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But as any middle-class family will tell you, we’re not yet where we need to be.  Trends that have been eroding middle-class security for decades – technology that makes some jobs obsolete, global competition that makes others moveable, growing inequality and the policies that perpetuate it – all these things still exist, and in some ways, the recession made them worse.
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* w: r- i- n: Z; ^Reversing these trends must be Washington’s highest priority.  It sure is mine.  But over the past couple of years in particular, Washington has taken its eye off the ball.  An endless parade of distractions, political posturing and phony scandals shift focus from what needs to be done.  And as Washington prepares to enter another budget debate, the stakes could not be higher.  The choices we make now will determine whether or not every American has a fighting chance in the 21st century.
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9 O$ W: [2 L$ M7 C; bIf we don’t make the investments necessary to make America a magnet for good jobs – in education, and manufacturing, and research, and our transportation and information networks – we might as well hit the “pause” button while the rest of the world forges ahead in a global economy.  And that’s certainly not going to fix what ails the middle class.$ u; `- W, V9 g, n! v
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Here’s what will: a strategy that builds on the cornerstones of what it means to be middle class in America, and what it takes to work your way into the middle class.  Good jobs that pay good wages.  An education that prepares our children and our workers for the global competition they’ll face.  Homeownership that’s based on a solid foundation, where buyers and lenders play by the same set of rules.  Affordable health care that’s there for you when you get sick.  A secure retirement even if you’re not rich.  More chances for folks to earn their way into the middle class as long as they’re willing to work for it.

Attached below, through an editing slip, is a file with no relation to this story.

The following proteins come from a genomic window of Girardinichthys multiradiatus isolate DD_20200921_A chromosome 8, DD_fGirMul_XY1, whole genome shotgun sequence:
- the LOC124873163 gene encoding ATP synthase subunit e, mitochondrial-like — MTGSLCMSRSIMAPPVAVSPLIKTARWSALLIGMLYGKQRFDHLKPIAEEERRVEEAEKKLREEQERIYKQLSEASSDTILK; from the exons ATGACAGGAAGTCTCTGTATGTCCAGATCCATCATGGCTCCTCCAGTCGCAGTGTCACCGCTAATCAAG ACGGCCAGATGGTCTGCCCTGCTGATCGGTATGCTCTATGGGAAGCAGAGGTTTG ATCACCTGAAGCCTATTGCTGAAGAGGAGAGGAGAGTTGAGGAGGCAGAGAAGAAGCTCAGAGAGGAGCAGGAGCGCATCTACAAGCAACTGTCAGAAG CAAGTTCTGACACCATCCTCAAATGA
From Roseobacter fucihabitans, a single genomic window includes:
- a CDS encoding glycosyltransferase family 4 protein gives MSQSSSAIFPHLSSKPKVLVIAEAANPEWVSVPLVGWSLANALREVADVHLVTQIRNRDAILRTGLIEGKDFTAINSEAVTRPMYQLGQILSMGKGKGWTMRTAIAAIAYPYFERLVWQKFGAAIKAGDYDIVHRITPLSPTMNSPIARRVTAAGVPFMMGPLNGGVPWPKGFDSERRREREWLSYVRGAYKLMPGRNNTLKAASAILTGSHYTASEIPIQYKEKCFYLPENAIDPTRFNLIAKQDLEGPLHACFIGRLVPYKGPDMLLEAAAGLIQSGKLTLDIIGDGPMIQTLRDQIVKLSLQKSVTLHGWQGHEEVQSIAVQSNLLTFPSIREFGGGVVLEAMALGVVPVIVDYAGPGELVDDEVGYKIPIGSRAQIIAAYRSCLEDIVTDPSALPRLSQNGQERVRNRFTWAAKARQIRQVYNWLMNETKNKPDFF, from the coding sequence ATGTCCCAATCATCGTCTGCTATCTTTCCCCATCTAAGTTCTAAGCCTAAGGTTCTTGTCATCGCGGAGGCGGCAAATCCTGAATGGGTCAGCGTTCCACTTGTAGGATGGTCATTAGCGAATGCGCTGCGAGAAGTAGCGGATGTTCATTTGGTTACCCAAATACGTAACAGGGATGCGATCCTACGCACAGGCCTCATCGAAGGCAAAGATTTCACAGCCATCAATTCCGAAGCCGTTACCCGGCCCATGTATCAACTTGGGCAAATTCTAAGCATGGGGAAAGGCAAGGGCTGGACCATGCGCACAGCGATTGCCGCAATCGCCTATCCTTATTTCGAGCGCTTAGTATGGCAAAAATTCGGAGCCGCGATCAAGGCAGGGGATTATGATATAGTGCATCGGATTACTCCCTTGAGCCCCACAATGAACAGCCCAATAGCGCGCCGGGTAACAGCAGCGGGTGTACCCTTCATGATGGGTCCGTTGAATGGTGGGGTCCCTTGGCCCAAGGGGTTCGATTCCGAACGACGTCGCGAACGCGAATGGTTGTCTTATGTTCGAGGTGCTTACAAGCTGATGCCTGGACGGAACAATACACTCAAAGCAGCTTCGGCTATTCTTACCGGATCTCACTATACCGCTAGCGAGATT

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# B+ m( }! b- E3 g( AOver the next several weeks, in cities and towns across the country, I’ll continue to lay out my ideas in each of these areas.  Because reversing the forces that have conspired against the middle class for decades will require more than short-term thinking; it will require a long-term American strategy, based on steady, persistent effort. & T( i4 W: m8 J% k  \+ ]% B9 _# p

" G: h- Z3 x2 X8 wI know there are members of both parties who understand what’s at stake, and I’m open to ideas from across the political spectrum, as long as they meet the test of strengthening the prospects of hard-working families.  But repealing Obamacare, gutting critical investments in our future, threatening to default on the bills this country has already racked up, or shutting down the government just because I’m for keeping it open – none of those thing add up to an economic plan.  None of that will take this country where it needs to go.: x- P3 ?& H. k' b